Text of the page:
12 image file: c7nj03577b-u53.tif image file: c7nj03577b-u54.tif image file: c7nj03577b-u55.tif image file: c7nj03577b-u56.tif 87


Based on the abovementioned results and in accordance with the literature survey, a plausible reaction mechanism is proposed that illustrates the role of β-CD in the synthesis of pyrrolo[2,3-d]-pyrimidine. According to the literature and our experimental results, the mechanism proceeds via the activation of arylglyoxal by the OH group of β-cyclodextrin due to hydrogen bonding. In the first step, malononitrile reacts with arylglyoxal to provide the Knoevenagel product (a) that undergoes a Michael addition reaction with 6-aminouracil to form the adduct (b); the adduct (b) then undergoes ring opening to form the compound (6). The same pathway is followed to form adduct (c). Various thiols undergo nucleophilic addition to form compound (d), which further undergoes a cyclisation reaction to the form the desired products (5) (Scheme 3).


image file: c7nj03577b-s3.tif
Scheme 3 Plausible mechanism for the synthesis of compounds (4) and (6).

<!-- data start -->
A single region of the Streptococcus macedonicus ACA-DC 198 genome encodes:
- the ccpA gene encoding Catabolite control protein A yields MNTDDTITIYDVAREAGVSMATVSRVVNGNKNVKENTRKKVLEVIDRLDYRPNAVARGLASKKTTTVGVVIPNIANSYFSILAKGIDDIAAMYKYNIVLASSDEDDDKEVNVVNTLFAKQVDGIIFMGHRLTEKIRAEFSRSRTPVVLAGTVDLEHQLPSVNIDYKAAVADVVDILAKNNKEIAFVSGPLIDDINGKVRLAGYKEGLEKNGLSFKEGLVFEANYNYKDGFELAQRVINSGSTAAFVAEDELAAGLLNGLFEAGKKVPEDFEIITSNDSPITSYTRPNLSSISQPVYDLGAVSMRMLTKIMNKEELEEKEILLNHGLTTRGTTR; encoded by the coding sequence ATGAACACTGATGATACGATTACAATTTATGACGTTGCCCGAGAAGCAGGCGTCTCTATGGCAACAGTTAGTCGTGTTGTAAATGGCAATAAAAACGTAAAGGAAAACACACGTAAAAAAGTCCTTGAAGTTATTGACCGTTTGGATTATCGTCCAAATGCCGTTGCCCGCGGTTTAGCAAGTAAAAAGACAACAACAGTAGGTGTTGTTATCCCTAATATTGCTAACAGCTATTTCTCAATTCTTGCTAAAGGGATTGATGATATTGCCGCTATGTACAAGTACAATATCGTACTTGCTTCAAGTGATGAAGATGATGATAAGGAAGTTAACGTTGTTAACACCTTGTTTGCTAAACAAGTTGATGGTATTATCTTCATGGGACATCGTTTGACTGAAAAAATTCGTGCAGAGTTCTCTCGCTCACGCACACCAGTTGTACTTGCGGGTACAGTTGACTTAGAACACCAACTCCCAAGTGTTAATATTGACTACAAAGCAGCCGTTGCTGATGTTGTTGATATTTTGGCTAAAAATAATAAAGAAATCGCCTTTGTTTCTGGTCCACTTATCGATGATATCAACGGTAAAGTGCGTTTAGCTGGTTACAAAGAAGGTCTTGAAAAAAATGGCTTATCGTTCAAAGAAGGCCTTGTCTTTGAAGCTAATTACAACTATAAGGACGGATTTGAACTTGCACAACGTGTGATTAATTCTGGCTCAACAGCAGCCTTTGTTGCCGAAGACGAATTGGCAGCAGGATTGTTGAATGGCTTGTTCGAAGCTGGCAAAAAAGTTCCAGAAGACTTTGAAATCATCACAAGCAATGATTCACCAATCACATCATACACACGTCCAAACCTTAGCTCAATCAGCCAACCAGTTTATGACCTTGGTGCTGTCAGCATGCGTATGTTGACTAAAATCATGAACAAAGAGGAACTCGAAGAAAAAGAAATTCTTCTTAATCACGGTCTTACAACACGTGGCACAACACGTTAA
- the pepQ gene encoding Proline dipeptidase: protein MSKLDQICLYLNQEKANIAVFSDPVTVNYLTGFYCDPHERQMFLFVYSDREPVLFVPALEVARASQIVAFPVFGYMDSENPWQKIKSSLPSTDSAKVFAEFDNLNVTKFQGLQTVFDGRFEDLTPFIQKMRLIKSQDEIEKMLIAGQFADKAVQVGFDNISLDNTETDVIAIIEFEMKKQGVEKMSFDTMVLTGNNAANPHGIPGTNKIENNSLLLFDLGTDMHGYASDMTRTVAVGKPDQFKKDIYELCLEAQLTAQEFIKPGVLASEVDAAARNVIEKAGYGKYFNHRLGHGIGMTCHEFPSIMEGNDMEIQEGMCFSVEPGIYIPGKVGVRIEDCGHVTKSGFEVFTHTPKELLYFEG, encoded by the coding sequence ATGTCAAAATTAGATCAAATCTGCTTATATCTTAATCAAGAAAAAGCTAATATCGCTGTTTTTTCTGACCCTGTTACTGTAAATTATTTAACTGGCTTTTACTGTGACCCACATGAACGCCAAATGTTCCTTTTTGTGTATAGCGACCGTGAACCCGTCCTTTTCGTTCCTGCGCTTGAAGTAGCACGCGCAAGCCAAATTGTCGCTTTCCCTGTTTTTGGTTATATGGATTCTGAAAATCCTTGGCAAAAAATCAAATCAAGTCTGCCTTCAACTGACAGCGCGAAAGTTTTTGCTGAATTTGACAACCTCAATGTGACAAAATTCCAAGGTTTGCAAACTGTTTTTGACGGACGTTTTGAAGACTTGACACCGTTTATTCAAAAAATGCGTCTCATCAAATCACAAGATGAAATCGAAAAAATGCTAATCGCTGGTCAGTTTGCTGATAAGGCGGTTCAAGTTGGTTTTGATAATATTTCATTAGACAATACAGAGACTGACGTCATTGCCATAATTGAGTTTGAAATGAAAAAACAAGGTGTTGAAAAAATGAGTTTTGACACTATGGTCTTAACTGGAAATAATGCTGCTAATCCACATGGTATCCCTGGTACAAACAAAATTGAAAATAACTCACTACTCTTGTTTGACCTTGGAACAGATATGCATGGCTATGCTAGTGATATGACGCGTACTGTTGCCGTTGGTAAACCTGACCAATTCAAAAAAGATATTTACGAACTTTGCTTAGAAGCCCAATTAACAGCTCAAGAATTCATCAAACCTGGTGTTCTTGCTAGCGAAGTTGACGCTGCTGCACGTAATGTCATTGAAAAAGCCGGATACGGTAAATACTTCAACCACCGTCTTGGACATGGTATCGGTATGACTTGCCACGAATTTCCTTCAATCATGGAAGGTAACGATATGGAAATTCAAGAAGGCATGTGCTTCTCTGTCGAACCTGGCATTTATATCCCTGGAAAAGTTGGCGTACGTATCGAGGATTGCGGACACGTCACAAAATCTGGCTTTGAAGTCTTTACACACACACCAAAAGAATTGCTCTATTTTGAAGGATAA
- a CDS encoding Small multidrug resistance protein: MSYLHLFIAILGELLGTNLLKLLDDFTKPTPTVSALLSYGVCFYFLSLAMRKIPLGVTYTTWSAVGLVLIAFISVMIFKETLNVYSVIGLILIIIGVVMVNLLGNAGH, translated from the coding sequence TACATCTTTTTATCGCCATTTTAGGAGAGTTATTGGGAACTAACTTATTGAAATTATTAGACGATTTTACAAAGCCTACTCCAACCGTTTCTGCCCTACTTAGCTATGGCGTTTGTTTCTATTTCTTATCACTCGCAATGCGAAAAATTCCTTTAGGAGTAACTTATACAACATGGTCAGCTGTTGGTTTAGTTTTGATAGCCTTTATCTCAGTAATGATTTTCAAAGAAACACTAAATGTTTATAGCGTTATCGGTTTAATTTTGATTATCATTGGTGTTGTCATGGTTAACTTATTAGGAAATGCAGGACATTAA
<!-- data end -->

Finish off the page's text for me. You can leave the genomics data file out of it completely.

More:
Recovery of the catalyst system

After the completion of the reaction, the corresponding solid product was isolated by simple filtration, and the filtrate was utilized for next cycle. The recycled β-CD was utilized in the reaction with the same substrates, and the results are shown in Fig. 1. The reusability of the catalyst was studied for five reaction cycles (using the fresh catalyst) for the synthesis of compounds, and only a marginal decrease in the yield of the desired product was observed.
image file: c7nj03577b-f1.tif
Fig. 1 Recovery of the catalyst.

Conclusions

In summary, we have reported the first example of β-cyclodextrin-promoted synthesis of pyrrolo[2,3-d]-pyrimidine in aqueous media. This method provides a green route for the synthesis of targeted scaffolds and also a wide substrate scope for several substituted aldehydes to provide good yields of the corresponding products. Furthermore, the catalyst can be easily recovered by simple filtration and reused several times without any substantial loss in activity.

Conflicts of interest

There are no conflicts to declare.

Acknowledgements

The authors V. B. Yadav, A. Kumar and H. Sagir thank CSIR and UGC, New Delhi, for offering them the Junior Research Fellowship (JRF). P. Rai thanks CSIR for providing the Senior Research Fellowship (SRF). Author also thank SAIF, Chandigarh, for providing spectral data of the synthesised compounds.

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Footnote

Electronic supplementary information (ESI) available. See DOI: 10.1039/c7nj03577b